CAFA also treats “mass action[s] as class actions,” 28 U.S.C. §
1332(d)(11)(A). This provision is not relevant here because
Purdue does not claim that this case is a mass action.
Accordingly, Purdue’s jurisdictional argument turns on whether
the complaint is premised on a “similar” state statute or rule
of judicial procedure that authorizes the State to bring the
case as a class action.
I answer this question by first
reviewing the requirements for a Rule 23 class action and then
examining the complaint to determine whether it is sufficiently
similar to a Rule 23 class action to be removable under CAFA.
A Rule 23 class action is an action in which “[o]ne or more
members of a class” are authorized to sue “as representative
parties on behalf of all [class] members . . . .”
Fed. R. Civ.
Although all Rule 23 class actions are representative
actions, the converse proposition is not also true.
qualify as a class action under Rule 23, a representative action
must have at least the following additional characteristics:
(1) too many plaintiffs to join through a typical joinder motion
(“numerosity”), (2) certain common factual or legal issues
shared by each member of the class (“commonality”), (3) a named
plaintiff whose claim is typical of the claims of the unnamed
plaintiffs (“typicality”), and (4) a named plaintiff who is an
adequate representative of the unnamed plaintiffs’ interests
Fed. R. Civ. P. 23(a); Amchem Products Inc. v.
Windsor, 521 U.S. 591, 613 (1997) (“Rule 23(a) states [the] four
threshold requirements applicable to all class actions . . .
Rule 23 class actions also differ from other representative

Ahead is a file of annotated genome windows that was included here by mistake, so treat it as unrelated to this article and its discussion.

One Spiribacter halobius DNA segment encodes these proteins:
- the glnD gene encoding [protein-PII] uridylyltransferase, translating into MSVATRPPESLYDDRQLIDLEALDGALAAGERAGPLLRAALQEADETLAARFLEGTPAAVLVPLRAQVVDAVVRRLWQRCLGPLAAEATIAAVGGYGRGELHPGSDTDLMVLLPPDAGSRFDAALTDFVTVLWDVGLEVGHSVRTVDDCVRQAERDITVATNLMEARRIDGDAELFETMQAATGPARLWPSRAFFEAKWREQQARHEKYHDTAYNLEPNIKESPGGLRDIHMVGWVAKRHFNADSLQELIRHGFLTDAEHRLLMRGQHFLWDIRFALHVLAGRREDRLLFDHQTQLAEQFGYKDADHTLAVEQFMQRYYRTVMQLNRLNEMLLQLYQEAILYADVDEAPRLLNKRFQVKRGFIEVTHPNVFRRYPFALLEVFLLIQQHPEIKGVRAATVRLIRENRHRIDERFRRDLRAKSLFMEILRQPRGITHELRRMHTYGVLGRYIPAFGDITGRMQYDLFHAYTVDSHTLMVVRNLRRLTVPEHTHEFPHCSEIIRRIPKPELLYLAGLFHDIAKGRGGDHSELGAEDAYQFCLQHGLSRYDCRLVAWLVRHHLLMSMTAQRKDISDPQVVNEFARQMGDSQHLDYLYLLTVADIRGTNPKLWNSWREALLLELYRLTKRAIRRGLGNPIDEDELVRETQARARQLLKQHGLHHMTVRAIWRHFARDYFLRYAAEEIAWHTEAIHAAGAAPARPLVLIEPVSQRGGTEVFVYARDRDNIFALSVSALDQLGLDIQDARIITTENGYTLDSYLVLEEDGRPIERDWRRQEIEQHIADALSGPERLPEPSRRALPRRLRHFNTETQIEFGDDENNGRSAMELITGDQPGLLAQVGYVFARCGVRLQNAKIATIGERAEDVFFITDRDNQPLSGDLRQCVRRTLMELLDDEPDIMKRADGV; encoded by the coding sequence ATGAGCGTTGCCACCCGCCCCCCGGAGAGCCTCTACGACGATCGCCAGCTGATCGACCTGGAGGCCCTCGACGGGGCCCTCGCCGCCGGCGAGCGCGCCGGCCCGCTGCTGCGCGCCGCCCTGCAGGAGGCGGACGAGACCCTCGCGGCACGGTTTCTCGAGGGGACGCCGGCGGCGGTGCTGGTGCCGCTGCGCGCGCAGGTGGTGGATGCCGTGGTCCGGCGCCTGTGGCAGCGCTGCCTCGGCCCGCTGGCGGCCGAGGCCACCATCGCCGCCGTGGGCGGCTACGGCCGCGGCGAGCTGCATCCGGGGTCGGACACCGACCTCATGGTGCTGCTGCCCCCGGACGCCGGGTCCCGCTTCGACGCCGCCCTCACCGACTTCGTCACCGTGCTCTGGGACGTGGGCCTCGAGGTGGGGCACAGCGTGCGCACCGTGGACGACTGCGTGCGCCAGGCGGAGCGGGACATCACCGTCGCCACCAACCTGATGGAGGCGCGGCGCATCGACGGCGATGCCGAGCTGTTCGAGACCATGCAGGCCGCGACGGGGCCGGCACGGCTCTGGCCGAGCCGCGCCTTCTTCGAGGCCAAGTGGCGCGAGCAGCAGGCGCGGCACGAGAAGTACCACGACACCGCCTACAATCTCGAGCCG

actions in that they are subject to greater supervision by the
A case cannot proceed as a class action under Rule 23
unless it is certified as such by the court.
Fed. R. Civ. P.
The court ordinarily must appoint class counsel.
Fed. R. Civ. P. 23(g).
A class action also cannot be
voluntarily dismissed, settled, or compromised without the
Fed. R. Civ. P. 23(e).
The State asserts that it has sued Purdue to vindicate its
own proprietary and quasi-sovereign interests rather than the
specific interests of individual consumers.
Thus, to the extent
that the complaint seeks relief that will also benefit its
municipalities and citizens, the State claims that it is
pursuing a straightforward parens patriae action that bears no
resemblance to a Rule 23 class action.
A parens patriae action is unlike a Rule 23 class action in
that a state may sue on behalf of its citizens without proof of
numerosity, commonality, typicality, or adequacy.
differs from a class action because the court has no power to
prevent a state from proceeding with a parens patriae action by
refusing to certify a class.
Nor does the court have the power
in such an action to appoint plaintiff’s counsel or prevent the
state from dismissing, settling, or compromising its claims.
These important differences leave Purdue with an unpersuasive
claim that the two types of actions are in any way similar.
More fundamentally, a parens patriae action is unlike a
class action because a state’s power to sue on behalf of others
derives from its sovereign power to protect its citizens rather
than its status as a member of a class of injured plaintiffs.
As the Supreme Court has long recognized, “[t]his prerogative of
parens patriae is inherent in the supreme power of every State,
whether that power is lodged in a royal person or the
legislature and is a most beneficent function often necessary to
be exercised in the interests of humanity, and for the
protection of those who cannot protect themselves.”
Snapp & Son, Inc. v. Puerto Rico, 458 U.S. 592, 600 (1982)
(quoting Mormon Church v. United States, 136 U.S. 1, 57 (1890)).
CAFA does not clearly signal an intention by congress to deprive
states of their sovereign power to litigate their parens patriae
claims in their own courts and I am unwilling to read such an
intent into statutory language that appears on its face to cover
only traditional class action claims.
Accordingly, I agree with
those courts that have concluded that a parens patriae action
ordinarily is not removable under CAFA as a class action.
e.g., Purdue Pharma L.P v. Kentucky, 704 F.3d 208, 216 (2d Cir.
2013); Mississippi ex rel. Hood v. Av Optronica Corp., 701 F.3d
796, 798-99 (5th Cir. 2012), rev’d on other grounds, 134 S.Ct.
736, 739 (2014); LG Display Co. v. Madigan, 665 F.3d 768, 774
(7th Cir. 2011); Washington v. Chimei Innolux Corp., 659 F.3d